- The male and female Chili Rasbora measure between 0.5 and 1.38 inches (1.27 and 3.5 cm) in length.
- The male and female Corfu dwarf goby have an average length of 0.87 inches (22 mm).
- The male and female Celestial Pearl Danio measure between 0.79 and 0.98 inches (2.0 and 2.5 cm) in length.
Let’s hone in on the specifics of each of these species and take a closer look at them.
1). Photocorynus Spiniceps
The male Photocorynus spiciness is the world’s smallest fish, with a length of just 0.24 to 0.29 inches (6.2 to 7.3 mm) and a width of 6.2 to 7.3 mm.
It is not only the smallest fish in the world but also the smallest vertebrate that has ever been discovered in the world. Anglerfish are found in the deepest parts of the ocean, and one species called the Photocorynus spiniceps lives there.
Anglerfish are equipped with a bio-luminous bulb that they use to trick their prey into swimming directly into their mouths.
But what smaller prey could there be than this itty-bitty creature? Since he is a parasite, he does not need to worry too much about things of this nature.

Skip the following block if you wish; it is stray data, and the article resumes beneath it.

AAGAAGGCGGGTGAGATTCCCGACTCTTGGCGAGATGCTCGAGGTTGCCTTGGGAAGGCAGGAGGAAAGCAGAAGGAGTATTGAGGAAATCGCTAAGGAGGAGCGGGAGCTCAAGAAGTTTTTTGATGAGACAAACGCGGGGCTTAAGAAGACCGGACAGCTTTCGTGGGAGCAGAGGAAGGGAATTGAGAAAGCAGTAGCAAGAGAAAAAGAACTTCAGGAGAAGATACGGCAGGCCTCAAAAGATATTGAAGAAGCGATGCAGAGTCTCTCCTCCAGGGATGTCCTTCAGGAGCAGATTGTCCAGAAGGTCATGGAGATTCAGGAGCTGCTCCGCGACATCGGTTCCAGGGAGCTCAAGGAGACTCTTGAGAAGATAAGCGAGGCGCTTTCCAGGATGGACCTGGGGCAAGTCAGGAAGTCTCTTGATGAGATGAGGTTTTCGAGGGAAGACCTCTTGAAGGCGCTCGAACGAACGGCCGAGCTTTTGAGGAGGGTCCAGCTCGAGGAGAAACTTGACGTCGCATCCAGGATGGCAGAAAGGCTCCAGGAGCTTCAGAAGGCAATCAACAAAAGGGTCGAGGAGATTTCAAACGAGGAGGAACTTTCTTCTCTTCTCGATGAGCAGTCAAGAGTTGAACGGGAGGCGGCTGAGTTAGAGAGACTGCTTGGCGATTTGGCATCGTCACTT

The males, which are very small and parasitic, attach themselves to the females, which are 1.97 inches long and 721 percent larger (50 mm).
To put this size disparity into perspective, imagine a man who is only 5 feet tall attaching himself to a woman over 41 feet tall. This would be like saying that a short man is attached to a skyscraper.
Some females go their entire life span of 25 to 30 years without ever meeting a male, while others end up with as many as eight juvenile males hitching a ride on their bodies at any given time.
Fish belonging to the genus Photocorynus spiniceps can be found in waters classified as tropical and subtropical in the western Atlantic Ocean and on both sides of the Pacific Ocean.
2). Stout Infantfish
Because both the male and female of the stout infant fish (Schindleria brevipinguis) is considered the world’s smallest fish, some people believe that it should hold the title of smallest fish.
The female’s length can range anywhere from 0.24 to 0.26 inches (6.2 to 6.5 mm), while the male’s length can range anywhere from 0.26 to 0.3 inches (6.5 to 7.5 mm).